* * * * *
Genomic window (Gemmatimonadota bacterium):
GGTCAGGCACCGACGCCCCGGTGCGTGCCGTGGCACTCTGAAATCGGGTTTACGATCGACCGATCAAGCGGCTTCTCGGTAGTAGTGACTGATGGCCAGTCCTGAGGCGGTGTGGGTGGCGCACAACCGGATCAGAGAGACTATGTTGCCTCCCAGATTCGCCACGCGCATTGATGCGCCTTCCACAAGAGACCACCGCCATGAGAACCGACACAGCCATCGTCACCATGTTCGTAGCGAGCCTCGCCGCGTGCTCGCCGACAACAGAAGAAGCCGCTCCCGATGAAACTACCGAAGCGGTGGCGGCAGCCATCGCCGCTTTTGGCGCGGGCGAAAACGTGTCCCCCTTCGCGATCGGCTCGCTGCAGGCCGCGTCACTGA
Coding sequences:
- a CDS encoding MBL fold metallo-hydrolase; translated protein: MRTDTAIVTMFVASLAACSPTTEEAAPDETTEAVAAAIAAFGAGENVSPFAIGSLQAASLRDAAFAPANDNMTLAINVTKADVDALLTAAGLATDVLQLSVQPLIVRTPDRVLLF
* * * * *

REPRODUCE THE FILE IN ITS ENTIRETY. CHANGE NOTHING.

Genomic window (Gemmatimonadota bacterium):
GGTCAGGCACCGACGCCCCGGTGCGTGCCGTGGCACTCTGAAATCGGGTTTACGATCGACCGATCAAGCGGCTTCTCGGTAGTAGTGACTGATGGCCAGTCCTGAGGCGGTGTGGGTGGCGCACAACCGGATCAGAGAGACTATGTTGCCTCCCAGATTCGCCACGCGCATTGATGCGCCTTCCACAAGAGACCACCGCCATGAGAACCGACACAGCCATCGTCACCATGTTCGTAGCGAGCCTCGCCGCGTGCTCGCCGACAACAGAAGAAGCCGCTCCCGATGAAACTACCGAAGCGGTGGCGGCAGCCATCGCCGCTTTTGGCGCGGGCGAAAACGTGTCCCCCTTCGCGATCGGCTCGCTGCAGGCCGCGTCACTGA
Coding sequences:
- a CDS encoding MBL fold metallo-hydrolase; translated protein: MRTDTAIVTMFVASLAACSPTTEEAAPDETTEAVAAAIAAFGAGENVSPFAIGSLQAASLRDAAFAPANDNMTLAINVTKADVDALLTAAGLATDVLQLSVQPLIVRTPDRVLLF